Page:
Some Marshall McCluhan Discourse
If the Medium is the Message…
While yes I agree that one cannot separate the medium from the thing that it’s trying to accomplish or communicate, the content is still important and the message is very much a thing all it’s own. The “medium”, while completely capable of being that message, is instead usually a facilitator and an amplifier. As most media have their own language and context, if we study and have awareness of this, we as artists are capable of making stronger work through knowledgable use and manipulation. It is much easier to subvert something that one knows well. However, If your message is weak or proper attention isn’t given to the tools being employed, you leave yourself open to being overpowered by that medium.
In the same vein in regards to that Sarnoff quote –
“We are too prone to make technological instruments the scapegoats for the sins of those who wield them”.
No, we can’t blame (or applaud) tools for being effective. But a certain understanding is perhaps necessary to look through this effectiveness and see the people who employ them. It is also often a lack of understanding on the side of the wielder that creates accidental sins, on what occasions is it appropriate to blame or forgive ignorance? Can we remove “blame” from the equation by stressing study as the equalizer. If you know how certain paints interact with light or how story builds tension, it becomes easier to recognize the skills and agenda of the painter and the writer. Social media, the news, twitter, they are also all just tools, if we recognize how they work, we more easily see the mechanicians of the actual people behind them. We are also more capable of working against them and using them to our own devices. And admittedly, It’s impossible for everyone to know the workings of everything and I would guess that’s why regulation is often employed, as protection from ignorance. Or would it be protection of the ignorant? Off topic maybe. The merits of regulation? A different blog post…
As an aside, as far as this program goes, a lot of people who know me also know that I’m incredibly sceptical of VR. And that’s for many reasons but in regards to this reading, it stands out to me that virtual reality is one of those “technological instruments” that is not widely understood and is relatively speaking – very new. Currently more people are going to see the medium (VR) as yes, part of (if not the entire) message. And this will be satisfying! Because it is novel and harder to look past. But my hope is that eventually we’ll get to a point where that’s not enough; novelty alone won’t carry an experience or be able to serve as content. When everyone can acknowledge what it is and isn’t good for we’ll see better and more thoughtful work created in that space.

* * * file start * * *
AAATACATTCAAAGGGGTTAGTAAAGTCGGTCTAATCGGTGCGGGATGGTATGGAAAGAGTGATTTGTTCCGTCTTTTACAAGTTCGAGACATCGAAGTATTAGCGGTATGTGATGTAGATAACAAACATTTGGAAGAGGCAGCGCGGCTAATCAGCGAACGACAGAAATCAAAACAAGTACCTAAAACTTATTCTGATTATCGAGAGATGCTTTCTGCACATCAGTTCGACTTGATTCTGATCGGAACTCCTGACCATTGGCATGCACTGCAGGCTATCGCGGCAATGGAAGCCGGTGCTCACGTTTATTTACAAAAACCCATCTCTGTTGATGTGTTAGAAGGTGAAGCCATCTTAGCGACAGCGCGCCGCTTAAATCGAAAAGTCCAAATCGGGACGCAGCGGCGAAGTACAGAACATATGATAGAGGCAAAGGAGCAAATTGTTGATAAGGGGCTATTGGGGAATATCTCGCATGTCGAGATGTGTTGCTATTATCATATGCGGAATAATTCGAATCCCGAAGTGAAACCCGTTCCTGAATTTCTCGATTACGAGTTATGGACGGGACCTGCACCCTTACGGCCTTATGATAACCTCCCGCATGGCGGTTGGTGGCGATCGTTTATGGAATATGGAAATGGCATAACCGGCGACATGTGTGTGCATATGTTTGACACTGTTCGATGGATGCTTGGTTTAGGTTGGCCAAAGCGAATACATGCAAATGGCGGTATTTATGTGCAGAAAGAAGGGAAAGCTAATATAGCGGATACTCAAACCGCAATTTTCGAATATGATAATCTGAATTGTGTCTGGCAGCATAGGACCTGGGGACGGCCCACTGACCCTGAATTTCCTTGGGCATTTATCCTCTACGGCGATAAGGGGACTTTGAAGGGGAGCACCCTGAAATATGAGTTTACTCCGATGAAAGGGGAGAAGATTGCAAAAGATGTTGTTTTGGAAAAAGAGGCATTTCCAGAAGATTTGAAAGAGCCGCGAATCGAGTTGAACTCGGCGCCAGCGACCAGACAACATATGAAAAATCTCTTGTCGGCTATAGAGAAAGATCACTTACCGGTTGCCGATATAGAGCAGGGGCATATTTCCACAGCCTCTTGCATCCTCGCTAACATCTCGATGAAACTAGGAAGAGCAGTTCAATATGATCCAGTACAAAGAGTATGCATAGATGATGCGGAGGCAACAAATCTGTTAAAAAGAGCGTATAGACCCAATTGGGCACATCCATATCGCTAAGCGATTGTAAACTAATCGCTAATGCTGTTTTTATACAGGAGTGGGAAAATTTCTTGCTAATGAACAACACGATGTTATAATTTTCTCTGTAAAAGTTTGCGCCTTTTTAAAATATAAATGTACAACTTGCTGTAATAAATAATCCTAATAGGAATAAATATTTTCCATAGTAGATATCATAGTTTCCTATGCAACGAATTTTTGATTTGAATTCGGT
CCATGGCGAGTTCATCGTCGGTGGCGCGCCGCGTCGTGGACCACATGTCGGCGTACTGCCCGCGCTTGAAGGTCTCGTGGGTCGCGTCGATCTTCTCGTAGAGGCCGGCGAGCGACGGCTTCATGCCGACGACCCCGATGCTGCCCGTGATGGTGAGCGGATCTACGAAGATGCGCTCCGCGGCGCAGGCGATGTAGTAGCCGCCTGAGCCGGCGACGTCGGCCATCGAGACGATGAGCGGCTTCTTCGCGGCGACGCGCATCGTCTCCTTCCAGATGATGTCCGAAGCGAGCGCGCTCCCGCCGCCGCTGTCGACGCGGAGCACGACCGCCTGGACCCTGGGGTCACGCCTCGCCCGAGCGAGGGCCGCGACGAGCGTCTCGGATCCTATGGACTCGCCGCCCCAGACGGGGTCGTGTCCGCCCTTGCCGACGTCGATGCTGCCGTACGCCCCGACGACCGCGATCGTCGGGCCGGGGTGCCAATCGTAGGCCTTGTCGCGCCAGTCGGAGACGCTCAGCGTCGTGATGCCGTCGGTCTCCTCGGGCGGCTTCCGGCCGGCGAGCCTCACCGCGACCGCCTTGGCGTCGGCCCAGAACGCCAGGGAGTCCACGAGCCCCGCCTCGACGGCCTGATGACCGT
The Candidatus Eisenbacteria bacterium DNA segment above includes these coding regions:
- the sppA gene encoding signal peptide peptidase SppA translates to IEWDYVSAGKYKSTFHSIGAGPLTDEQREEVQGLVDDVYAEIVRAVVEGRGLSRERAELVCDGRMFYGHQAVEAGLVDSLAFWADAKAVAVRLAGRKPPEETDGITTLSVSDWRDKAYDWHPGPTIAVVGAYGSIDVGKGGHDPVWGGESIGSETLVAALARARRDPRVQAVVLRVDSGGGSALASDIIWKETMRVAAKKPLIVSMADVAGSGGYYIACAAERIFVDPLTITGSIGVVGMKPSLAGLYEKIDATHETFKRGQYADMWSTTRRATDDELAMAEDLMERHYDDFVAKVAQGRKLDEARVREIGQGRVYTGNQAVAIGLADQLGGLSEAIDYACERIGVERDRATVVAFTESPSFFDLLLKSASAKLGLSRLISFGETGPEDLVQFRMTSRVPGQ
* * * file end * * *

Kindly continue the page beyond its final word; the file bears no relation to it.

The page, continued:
But first! Like many things It must be played with. It must be explored and broken down in order to see what it lends itself to. And that is where the artists come in. The artist is great at tearing things apart while passing them off as novelties. And as illustrated in this passage in particular –
“The sudden visibility of sound just as sound ends is an apt instance of that great pattern of being that reveals new and opposite forms just as the earlier forms reach their peak performance.”
It is perhaps when something has been completely revealed or deconstructed that it it at it’s most powerful and most revealing. I suppose he even addresses most of my points later – “Just as higher education is no longer a frill or luxury but a stark need of production and operational design in the electric age, so the artist is indispensable in the shaping and analysis and understanding of the life of forms, and structures created by electric technology.” Sure we may (let’s not get full of ourselves and assume it’s an always) be able to see through the But the idea that artists are supposed to steer society with vision is incredibly optimistic. If the artist is supposed to “move from the ivory tower to the control tower of society” a lot more people will need to pay attention to art. Usually the vision of an artistic movement is only recognized years down the line…
And a lingering question that is much larger than vr, art, or the media, must we tear the world down in order to best understand it as well?